His nymphs are as much below the forbidding majesty of goddesses as they are above the hoyden awkwardness of country girls. In his halts and marches of armies, the careless slouch of his soldiers still retains the air of a nation that aspires to be agreeable as well as victorious.
But there is one fault of Watteau for which till lately I could never account. His trees appear as unnatural to our eyes as his figures must do to a real peasant who had never stirred beyond his village. In my late journeys to Paris the cause of this grievous absurdity was apparent to me, though nothing can excuse it. Watteau's trees are copied from those of the Tuileries and villas near Paris—a strange scene to study nature in ! There I saw the originals of those tufts of plumes and fans, and trimmed-up groves, that nod to one another like the scenes of an opera. Fantastic people ! who range and fashion their trees, and teach them to hold up their heads, as a dancing-master would, if he expected Orpheus should return to play a minuet to them.
of a gentleman's family, became a painter by genius and inclination. He had a place under the government, which he quitted to devote himself to his art, which he practised solely on sea-pieces. He drew in that way from his childhood, and studied the technical part of ships with so much attention, that he could cut out a ship with all the masts and rigging to the utmost exactness. In 1723 he began to practise in oil, and in two years copied above forty pictures of Vandevelde. With so good a foundation he openly professed the art, and his improvements were so rapid that the Duke of Chandos gave him thirty guineas for one of his pieces. Nor was his talent for music less remarkable. He both played on the hautboy and composed, and some of his compositions in several parts were published. But these promising abilities were cut off ere they had reached their maturity by that enemy of the ingenious and sedentary, the gout. He died April 10, 1728, in the thirty-seventh year of his age, and was buried at Chelsea.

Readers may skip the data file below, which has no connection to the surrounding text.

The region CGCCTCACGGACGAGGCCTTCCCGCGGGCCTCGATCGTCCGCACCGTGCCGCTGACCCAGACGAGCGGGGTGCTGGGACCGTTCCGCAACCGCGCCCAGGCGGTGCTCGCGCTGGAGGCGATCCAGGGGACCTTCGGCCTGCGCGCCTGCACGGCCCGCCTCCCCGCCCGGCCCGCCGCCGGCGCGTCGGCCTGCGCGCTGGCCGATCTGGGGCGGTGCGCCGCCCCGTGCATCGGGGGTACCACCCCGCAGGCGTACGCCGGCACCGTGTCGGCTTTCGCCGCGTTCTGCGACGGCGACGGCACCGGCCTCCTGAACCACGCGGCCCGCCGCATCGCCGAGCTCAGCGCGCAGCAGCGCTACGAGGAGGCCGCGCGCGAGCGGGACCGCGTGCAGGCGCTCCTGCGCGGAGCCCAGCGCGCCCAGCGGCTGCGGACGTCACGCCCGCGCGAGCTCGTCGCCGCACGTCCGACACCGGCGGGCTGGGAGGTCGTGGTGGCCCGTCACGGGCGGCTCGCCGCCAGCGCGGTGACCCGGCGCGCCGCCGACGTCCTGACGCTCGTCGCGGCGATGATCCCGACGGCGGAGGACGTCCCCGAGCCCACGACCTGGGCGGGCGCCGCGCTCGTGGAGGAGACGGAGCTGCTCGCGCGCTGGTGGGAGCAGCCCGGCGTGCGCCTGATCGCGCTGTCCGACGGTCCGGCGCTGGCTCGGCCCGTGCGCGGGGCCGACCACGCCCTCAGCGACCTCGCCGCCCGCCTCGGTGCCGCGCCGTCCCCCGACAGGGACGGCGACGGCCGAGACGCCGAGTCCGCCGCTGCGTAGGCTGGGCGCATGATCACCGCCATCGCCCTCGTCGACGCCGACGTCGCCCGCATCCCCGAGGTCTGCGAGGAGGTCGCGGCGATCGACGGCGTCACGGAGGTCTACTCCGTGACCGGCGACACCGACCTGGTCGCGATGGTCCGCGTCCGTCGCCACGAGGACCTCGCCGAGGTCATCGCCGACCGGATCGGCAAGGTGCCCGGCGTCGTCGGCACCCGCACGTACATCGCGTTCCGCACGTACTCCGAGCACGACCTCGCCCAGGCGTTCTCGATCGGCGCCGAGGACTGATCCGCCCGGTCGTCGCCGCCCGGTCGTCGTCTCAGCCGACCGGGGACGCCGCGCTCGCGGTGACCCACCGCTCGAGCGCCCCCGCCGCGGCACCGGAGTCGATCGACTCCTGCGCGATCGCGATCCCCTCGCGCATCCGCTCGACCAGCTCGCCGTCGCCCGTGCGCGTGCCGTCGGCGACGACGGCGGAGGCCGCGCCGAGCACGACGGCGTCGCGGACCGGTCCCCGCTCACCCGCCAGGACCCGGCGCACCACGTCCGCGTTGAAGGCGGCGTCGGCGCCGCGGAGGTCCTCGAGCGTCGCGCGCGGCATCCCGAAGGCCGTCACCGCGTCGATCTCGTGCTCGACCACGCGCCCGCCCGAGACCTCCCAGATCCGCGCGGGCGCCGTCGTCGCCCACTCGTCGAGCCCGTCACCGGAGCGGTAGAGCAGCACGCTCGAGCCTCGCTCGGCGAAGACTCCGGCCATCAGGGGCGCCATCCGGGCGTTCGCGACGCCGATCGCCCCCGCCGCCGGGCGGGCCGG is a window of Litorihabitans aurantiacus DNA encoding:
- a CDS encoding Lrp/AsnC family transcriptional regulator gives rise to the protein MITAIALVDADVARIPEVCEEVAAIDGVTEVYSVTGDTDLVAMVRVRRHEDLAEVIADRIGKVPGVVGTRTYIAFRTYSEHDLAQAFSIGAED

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Publication information: Book title: Anecdotes of Painting in England: With Some Account of the Principal Artists. Volume: 2. Contributors: Horace Walpole - Author. Publisher: Swan Sonnenschein. Place of publication: London. Publication year: 1888. Page number: 296.
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